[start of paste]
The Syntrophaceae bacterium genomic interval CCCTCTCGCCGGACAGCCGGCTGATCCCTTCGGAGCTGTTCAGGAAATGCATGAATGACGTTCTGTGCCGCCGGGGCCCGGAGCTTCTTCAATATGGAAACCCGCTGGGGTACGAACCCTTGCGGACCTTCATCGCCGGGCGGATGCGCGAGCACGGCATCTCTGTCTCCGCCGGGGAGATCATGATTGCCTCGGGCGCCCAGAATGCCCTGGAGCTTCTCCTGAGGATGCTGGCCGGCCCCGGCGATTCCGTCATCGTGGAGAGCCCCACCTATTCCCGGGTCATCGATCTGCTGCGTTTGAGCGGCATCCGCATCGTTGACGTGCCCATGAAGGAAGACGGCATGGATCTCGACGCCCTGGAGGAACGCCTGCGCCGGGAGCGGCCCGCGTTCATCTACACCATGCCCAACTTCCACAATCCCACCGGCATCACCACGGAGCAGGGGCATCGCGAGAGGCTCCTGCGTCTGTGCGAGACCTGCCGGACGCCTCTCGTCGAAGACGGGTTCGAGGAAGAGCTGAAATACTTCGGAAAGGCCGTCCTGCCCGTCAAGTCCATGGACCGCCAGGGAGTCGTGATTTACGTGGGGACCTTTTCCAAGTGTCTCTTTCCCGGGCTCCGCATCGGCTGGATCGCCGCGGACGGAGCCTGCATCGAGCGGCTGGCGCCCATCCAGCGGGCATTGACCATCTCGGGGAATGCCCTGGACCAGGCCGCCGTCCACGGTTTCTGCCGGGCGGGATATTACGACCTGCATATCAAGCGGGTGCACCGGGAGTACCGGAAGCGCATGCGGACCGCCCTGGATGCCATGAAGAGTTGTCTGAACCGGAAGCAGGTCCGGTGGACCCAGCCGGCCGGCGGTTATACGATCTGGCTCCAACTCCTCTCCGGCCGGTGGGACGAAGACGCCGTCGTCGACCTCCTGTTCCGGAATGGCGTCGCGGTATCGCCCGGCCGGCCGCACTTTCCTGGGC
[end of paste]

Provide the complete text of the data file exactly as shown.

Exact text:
The Syntrophaceae bacterium genomic interval CCCTCTCGCCGGACAGCCGGCTGATCCCTTCGGAGCTGTTCAGGAAATGCATGAATGACGTTCTGTGCCGCCGGGGCCCGGAGCTTCTTCAATATGGAAACCCGCTGGGGTACGAACCCTTGCGGACCTTCATCGCCGGGCGGATGCGCGAGCACGGCATCTCTGTCTCCGCCGGGGAGATCATGATTGCCTCGGGCGCCCAGAATGCCCTGGAGCTTCTCCTGAGGATGCTGGCCGGCCCCGGCGATTCCGTCATCGTGGAGAGCCCCACCTATTCCCGGGTCATCGATCTGCTGCGTTTGAGCGGCATCCGCATCGTTGACGTGCCCATGAAGGAAGACGGCATGGATCTCGACGCCCTGGAGGAACGCCTGCGCCGGGAGCGGCCCGCGTTCATCTACACCATGCCCAACTTCCACAATCCCACCGGCATCACCACGGAGCAGGGGCATCGCGAGAGGCTCCTGCGTCTGTGCGAGACCTGCCGGACGCCTCTCGTCGAAGACGGGTTCGAGGAAGAGCTGAAATACTTCGGAAAGGCCGTCCTGCCCGTCAAGTCCATGGACCGCCAGGGAGTCGTGATTTACGTGGGGACCTTTTCCAAGTGTCTCTTTCCCGGGCTCCGCATCGGCTGGATCGCCGCGGACGGAGCCTGCATCGAGCGGCTGGCGCCCATCCAGCGGGCATTGACCATCTCGGGGAATGCCCTGGACCAGGCCGCCGTCCACGGTTTCTGCCGGGCGGGATATTACGACCTGCATATCAAGCGGGTGCACCGGGAGTACCGGAAGCGCATGCGGACCGCCCTGGATGCCATGAAGAGTTGTCTGAACCGGAAGCAGGTCCGGTGGACCCAGCCGGCCGGCGGTTATACGATCTGGCTCCAACTCCTCTCCGGCCGGTGGGACGAAGACGCCGTCGTCGACCTCCTGTTCCGGAATGGCGTCGCGGTATCGCCCGGCCGGCCGCACTTTCCTGGGC